A MEASURED START- From kick-off to Ibrahimovic’s diagonal effort in the 33rd (virtually their first shot on net), there was very little emotion in the game. Effectively Inter took the lead with very first chance they had, but this was a play heavily contested by the Sampdoria players (and probably rightfully so, tainted by Zlatan’s arm/chest control). In a game which was struggling to take on any sense of fluidity, the 1-0 Inter goal however took on even greater significance. It was now Mazzarri having to change his on-field structure, but the fact that referee Roberto Rosetti needed to summon Mourinho & friends back from the half-time break (Inter were well taking their time in the changing room) gives weight to the argument the “Special One” had spoken at great length about all things that went wrong in the first half.

GAME RHYTHM - Once again in the second half it was Sampdoria’s intensity that set the tone of the match. Palombo countered and defended ball after ball, which caused Inter to pull back the lines of their attack and slow down the game, shifting the balance between physical & technical more towards the former (and thus obviously playing into the Blucerchiati’s hand).

And thus the Nerazzurri defense started to suffer. Marco Materazzi (out injured since July 29) intercepted a low cross from Cassano to Delvecchio, then Javier Zanetti came very close to concending a penalty for a handball inside the box (not seen by Rosetti). Eventually, the Sampdoria equalizer wasn’t exactly a surprise, although in this particular occasion Gennaro Delvecchio’s quick tap-in was as much deserved as it was fortunate. 1-1.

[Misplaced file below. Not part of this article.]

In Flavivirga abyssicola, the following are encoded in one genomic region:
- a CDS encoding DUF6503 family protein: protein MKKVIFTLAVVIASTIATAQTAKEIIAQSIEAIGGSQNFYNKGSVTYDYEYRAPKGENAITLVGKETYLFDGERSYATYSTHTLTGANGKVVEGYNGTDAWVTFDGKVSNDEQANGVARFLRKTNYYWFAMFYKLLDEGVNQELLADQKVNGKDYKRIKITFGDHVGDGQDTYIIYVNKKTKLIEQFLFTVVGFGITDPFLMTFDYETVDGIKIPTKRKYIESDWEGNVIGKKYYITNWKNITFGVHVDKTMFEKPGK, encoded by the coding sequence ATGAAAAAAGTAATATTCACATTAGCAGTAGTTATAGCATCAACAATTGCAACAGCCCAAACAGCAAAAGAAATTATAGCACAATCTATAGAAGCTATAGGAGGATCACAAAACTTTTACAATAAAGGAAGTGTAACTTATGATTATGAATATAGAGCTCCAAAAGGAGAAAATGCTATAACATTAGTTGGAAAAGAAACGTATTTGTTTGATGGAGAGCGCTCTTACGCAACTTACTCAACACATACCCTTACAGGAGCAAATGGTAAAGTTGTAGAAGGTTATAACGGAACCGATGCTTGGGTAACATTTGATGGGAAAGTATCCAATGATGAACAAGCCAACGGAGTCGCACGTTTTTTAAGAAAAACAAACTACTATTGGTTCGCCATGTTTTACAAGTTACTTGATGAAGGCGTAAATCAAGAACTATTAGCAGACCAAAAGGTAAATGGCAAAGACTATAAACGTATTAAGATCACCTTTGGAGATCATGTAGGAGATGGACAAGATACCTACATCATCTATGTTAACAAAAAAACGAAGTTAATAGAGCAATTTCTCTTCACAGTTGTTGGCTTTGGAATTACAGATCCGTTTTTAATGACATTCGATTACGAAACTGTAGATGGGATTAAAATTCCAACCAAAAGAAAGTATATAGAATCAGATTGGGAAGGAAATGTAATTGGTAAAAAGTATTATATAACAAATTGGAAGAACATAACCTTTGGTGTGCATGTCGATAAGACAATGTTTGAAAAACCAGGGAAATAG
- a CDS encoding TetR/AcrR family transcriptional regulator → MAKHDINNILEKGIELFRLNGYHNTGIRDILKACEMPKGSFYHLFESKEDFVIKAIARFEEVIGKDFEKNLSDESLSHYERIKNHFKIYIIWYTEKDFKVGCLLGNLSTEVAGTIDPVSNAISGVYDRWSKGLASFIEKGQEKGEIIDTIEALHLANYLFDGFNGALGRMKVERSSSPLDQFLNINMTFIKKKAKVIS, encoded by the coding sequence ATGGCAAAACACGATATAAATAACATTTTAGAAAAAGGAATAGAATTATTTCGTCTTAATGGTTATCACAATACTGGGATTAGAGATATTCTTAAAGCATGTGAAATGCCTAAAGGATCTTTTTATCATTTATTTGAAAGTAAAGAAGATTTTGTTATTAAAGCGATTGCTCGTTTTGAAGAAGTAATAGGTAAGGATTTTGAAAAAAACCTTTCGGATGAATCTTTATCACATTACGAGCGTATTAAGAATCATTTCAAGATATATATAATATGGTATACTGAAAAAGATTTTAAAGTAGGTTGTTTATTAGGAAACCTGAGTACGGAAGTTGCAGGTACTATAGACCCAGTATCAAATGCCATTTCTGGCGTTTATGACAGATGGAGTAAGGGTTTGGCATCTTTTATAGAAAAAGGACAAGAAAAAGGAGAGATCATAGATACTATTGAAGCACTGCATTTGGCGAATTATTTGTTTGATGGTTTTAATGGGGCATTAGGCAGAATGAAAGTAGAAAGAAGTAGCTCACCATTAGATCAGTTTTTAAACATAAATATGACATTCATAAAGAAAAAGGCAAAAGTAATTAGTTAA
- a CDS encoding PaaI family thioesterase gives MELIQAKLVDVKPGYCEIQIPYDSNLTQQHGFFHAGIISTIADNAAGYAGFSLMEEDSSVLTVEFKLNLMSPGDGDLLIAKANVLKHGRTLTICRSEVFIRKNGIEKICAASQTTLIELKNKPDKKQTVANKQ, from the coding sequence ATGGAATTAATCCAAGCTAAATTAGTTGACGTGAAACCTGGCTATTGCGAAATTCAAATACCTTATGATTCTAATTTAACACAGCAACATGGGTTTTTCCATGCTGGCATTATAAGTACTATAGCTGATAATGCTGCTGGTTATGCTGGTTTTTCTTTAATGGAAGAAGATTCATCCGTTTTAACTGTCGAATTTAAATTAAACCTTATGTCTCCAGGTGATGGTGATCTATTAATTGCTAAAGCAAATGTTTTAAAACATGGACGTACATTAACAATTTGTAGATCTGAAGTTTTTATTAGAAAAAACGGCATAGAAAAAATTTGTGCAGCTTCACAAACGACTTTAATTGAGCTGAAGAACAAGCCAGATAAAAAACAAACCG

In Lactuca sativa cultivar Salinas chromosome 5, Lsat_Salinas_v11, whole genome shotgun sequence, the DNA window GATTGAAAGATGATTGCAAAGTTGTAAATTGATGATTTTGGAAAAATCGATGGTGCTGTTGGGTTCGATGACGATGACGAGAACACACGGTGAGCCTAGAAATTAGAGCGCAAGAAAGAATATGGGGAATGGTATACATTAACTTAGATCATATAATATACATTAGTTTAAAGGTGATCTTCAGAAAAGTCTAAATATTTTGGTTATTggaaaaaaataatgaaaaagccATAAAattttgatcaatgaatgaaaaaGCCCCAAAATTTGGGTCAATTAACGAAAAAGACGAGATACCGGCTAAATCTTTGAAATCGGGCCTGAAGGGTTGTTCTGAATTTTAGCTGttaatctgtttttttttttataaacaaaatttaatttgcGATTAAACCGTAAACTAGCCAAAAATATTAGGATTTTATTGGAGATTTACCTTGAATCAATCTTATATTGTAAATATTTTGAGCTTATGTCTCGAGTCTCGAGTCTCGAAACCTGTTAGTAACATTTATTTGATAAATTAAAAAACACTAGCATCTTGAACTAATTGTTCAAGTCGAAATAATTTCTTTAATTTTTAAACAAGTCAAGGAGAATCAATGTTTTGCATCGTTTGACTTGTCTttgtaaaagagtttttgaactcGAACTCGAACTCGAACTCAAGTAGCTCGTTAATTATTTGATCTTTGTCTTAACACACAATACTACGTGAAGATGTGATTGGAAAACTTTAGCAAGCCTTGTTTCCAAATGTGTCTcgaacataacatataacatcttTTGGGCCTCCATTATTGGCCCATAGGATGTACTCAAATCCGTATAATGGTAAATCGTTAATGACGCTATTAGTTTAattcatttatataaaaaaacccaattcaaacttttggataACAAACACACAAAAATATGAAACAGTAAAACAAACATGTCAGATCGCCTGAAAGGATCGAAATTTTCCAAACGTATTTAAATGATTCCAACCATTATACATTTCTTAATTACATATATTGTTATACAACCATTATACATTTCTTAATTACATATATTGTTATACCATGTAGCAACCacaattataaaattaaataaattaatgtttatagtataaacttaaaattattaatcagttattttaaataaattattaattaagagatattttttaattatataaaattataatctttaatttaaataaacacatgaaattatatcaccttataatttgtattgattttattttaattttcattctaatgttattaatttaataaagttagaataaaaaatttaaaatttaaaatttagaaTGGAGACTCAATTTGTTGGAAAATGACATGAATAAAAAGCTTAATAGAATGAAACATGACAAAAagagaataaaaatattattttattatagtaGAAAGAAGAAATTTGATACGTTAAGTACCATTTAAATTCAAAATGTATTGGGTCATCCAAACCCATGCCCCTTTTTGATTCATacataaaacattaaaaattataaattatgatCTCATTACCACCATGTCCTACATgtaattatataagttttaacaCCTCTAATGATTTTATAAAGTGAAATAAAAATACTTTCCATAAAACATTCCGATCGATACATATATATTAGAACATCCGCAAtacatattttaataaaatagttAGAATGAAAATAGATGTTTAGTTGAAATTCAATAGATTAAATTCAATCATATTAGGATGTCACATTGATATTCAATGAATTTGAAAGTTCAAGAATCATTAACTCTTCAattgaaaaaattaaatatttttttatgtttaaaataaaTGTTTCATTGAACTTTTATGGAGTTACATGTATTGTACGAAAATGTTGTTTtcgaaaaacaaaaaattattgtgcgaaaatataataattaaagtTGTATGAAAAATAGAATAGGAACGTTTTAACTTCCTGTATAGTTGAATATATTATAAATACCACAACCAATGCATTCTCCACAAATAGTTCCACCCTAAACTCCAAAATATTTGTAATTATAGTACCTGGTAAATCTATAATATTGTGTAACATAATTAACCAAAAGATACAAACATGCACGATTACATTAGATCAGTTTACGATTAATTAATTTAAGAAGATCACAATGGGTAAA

SUPER SAMP – After the equalizer, the game drastically shifted in pace and produced a very exciting last twenty minutes (a completely different match almost). Mourinho, who had already substituted Mancini with Mario Balotelli before the equalizer, increased his offensive power with Herna Crespo and Luis Jiménez (on for Figo and Muntari). However it was in defence that things were not going to plan, and it was only the wasteful accuracy (or lack thereof) of Cassano (through on goal towards Julio Cesar but waiting too long to take the shot) that saved Inter from a worse fate. Contrary to their game vs. Roma, Balotelli wasn’t able to effect a change of pace in the Nerazzurri (even managing to anger Ibrahimovic due to a couple of poorly-executed passes). The Swede was thus forced to take things into his own hands, almost setting up Jiménez with a winning diving-header deflection.

When all is said and done, Sampdoria more than deserved their draw. This match gave weight to Mourinho’s prediction last Saturday that the season would be “a marathon”. But like all marathons or endurance events, the Serie A league isn’t a race which you lose in the first kilometer…


 U.C. Sampdoria
[Match Highlights]
F.C. Internazionale Milano
GOALSCORERS: 33’ Ibrahimovic (I), 68’ G.Delvecchio (S)
SAMPDORIA (3-5-1-1): Mirante – Campagnaro (79’ Lucchini), Gastaldello, Accardi – Stankevicius (58’ M.Padalino), Sammarco, Palombo, D.Franceschini, Pieri – G.Delvecchio (86’ Dessena) – Cassano. (bench: Fiorillo, Ziegler, Fornaroli, Bottinelli). Coach: Mazzarri.
INTER (4-3-3): Julio Cesar – Maicon, Cambiasso, Materazzi, Maxwell – J.Zanetti, Stankovic, Muntari (72’ Jiménez) – Figo (72’ Crespo), Ibrahimovic, Mançini (64’ Balotelli). (bench: Toldo, Córdoba, Dacourt, Cruz). Coach: Mourinho.